Independence Hall is the site where the The Declaration of Independence (1776) and the Constitution of the United States (1787) were both signed.

Independence National Historical Park in Philadelphia, Pennsylvania is home to a plethora of significant national landmarks in the US. From Independence Hall which was the site where the Declaration of Independence and Constitution were signed and Congress Hall, seat of Congress from 1790 to 1800, to the home of Benjamin Franklin,... Read More

Photo by redjar (cc)

Minute Man National Historical Park

Minute Man National Historical Park is the home of the first battle of the American Revolution.

Minute Man National Historical Park in Massachusetts, USA commemorates the start of the American Revolution. The American Revolution began as a protest against the treatment of the Americans as British subjects and turned into an eight year war for American independence. Minute Man National Park includes the Battle Road Trail, the... Read More

Old North Church - Boston

Old North Church played a vital role in igniting the American Revolution and is part of the Freedom Trail.

Old North Church is Boston’s oldest church, having been built in 1723 in the Georgian style. Originally called Christ’s Church, Old North Church was also the tallest building in Boston at the time and thus came to serve an important role in the American Revolution. In the eighteenth century, the British... Read More

Old South Meeting House - Boston

Old South Meeting House was an important 18th century meeting place and the site where the Boston Tea Party began.

Old South Meeting House started life in 1729, when it was built as a Puritan house of worship, with a congregation in which leaders such as Samuel Adams and Benjamin Franklin mingled with artists like the famous African American poet Phillis Wheatley. A Forum for Dissent As tensions grew about the... Read More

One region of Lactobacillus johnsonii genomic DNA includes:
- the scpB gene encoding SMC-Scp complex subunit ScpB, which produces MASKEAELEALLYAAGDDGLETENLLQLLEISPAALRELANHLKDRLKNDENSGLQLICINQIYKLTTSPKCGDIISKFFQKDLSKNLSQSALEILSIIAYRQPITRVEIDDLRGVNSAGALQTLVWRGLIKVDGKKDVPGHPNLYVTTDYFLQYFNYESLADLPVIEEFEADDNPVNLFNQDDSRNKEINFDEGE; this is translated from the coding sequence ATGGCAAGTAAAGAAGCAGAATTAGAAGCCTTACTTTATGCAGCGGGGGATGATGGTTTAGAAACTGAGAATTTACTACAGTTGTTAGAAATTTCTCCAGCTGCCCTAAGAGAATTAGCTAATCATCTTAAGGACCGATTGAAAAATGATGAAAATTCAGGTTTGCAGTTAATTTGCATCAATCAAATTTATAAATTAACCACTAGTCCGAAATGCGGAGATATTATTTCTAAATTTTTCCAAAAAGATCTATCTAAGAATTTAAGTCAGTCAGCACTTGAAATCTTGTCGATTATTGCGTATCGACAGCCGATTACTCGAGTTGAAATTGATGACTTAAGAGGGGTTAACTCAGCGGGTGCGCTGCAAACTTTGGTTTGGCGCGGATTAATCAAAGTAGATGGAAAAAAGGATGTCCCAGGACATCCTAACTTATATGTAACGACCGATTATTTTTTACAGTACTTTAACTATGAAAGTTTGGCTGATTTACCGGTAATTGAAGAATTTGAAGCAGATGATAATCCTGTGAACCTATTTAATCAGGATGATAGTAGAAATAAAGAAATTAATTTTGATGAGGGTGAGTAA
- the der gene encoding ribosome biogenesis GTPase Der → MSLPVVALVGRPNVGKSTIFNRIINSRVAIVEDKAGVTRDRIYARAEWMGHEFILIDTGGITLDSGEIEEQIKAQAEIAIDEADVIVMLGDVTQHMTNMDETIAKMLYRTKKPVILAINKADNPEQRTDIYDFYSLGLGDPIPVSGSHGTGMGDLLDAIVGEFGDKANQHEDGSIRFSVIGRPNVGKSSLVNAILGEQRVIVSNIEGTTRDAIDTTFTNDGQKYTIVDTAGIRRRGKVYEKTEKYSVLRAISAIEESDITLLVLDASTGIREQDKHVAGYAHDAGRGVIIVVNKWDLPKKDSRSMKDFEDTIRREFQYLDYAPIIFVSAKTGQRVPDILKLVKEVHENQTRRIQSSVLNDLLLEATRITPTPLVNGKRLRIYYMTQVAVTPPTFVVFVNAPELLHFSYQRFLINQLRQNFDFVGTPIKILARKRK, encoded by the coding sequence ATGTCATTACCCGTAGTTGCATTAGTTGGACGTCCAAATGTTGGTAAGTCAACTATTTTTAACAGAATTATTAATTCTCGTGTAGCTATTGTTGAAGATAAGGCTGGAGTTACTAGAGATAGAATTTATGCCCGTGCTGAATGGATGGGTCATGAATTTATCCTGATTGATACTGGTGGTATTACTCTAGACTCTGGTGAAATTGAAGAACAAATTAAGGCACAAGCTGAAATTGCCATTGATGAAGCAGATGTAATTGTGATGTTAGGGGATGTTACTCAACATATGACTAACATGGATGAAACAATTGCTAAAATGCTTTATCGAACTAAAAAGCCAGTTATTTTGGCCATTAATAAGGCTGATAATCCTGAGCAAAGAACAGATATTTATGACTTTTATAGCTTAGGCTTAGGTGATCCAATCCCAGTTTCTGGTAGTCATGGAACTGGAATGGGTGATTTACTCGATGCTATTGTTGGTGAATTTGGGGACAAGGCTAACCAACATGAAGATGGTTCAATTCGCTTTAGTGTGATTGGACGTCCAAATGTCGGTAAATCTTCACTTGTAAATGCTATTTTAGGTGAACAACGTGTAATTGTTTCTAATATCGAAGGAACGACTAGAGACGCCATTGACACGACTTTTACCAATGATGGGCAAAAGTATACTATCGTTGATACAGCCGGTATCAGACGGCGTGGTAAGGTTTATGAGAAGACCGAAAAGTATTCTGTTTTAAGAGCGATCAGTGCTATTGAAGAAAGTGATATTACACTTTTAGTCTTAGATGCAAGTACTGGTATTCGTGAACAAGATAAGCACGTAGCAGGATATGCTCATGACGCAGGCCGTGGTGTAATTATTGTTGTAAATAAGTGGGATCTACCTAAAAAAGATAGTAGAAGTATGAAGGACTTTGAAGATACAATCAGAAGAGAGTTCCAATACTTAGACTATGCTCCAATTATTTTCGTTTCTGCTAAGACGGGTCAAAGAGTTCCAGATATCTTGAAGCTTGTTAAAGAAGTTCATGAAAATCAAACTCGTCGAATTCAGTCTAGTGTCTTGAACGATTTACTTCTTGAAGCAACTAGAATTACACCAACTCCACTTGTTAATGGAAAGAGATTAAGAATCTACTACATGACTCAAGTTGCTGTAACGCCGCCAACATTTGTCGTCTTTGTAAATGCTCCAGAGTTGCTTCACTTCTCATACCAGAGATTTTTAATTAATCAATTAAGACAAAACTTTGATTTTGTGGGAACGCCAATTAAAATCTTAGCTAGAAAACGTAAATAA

Old State House - Boston

The Old State House in Boston played an important role in the American Revolution and was where the Declaration of Independence was proclaimed.

The Old State House in Boston played an important role in the American Revolution and is now one of the sites included in the Freedom Trail, a tourist trail made up of sixteen sites relating to the American Revolution against the British. Construction The Old State House was originally completed in 1713... Read More

Paul Revere House

Paul Revere House was the Boston home of Paul Revere, a silversmith who played a vital role in the American Revolution.

Paul Revere House was the home of goldsmith/silversmith Paul Revere and his family from 1770 to 1800. In 1774 and 1775, during the build up to the American Revolution, Paul Revere was tasked as an express rider on behalf of the Massachusetts Committee of Safety and the Boston Committee... Read More

The Freedom Trail

The Freedom Trail is a tour through Boston’s historical sites relating to the American Revolution.

The Freedom Trail takes visitors to Boston through a tour of sixteen sites in the city which were of importance before and during the American Revolution against British rule in the 18th century. Boston played a central role in igniting the American Revolution, also known as the American War of... Read More

Photo by By cliff1066™ (cc)

Yorktown Battlefield

Yorktown Battlefield is the site of the final major battle of the American Revolution.

Yorktown battlefield in Virginia is the location of the final battle of the American Revolution. It was at Yorktown battlefield that, on 19 October 1781, the British surrendered to the combined forces of the French and American armies, under the command of General Washington. This dramatic action marked the end of the... Read More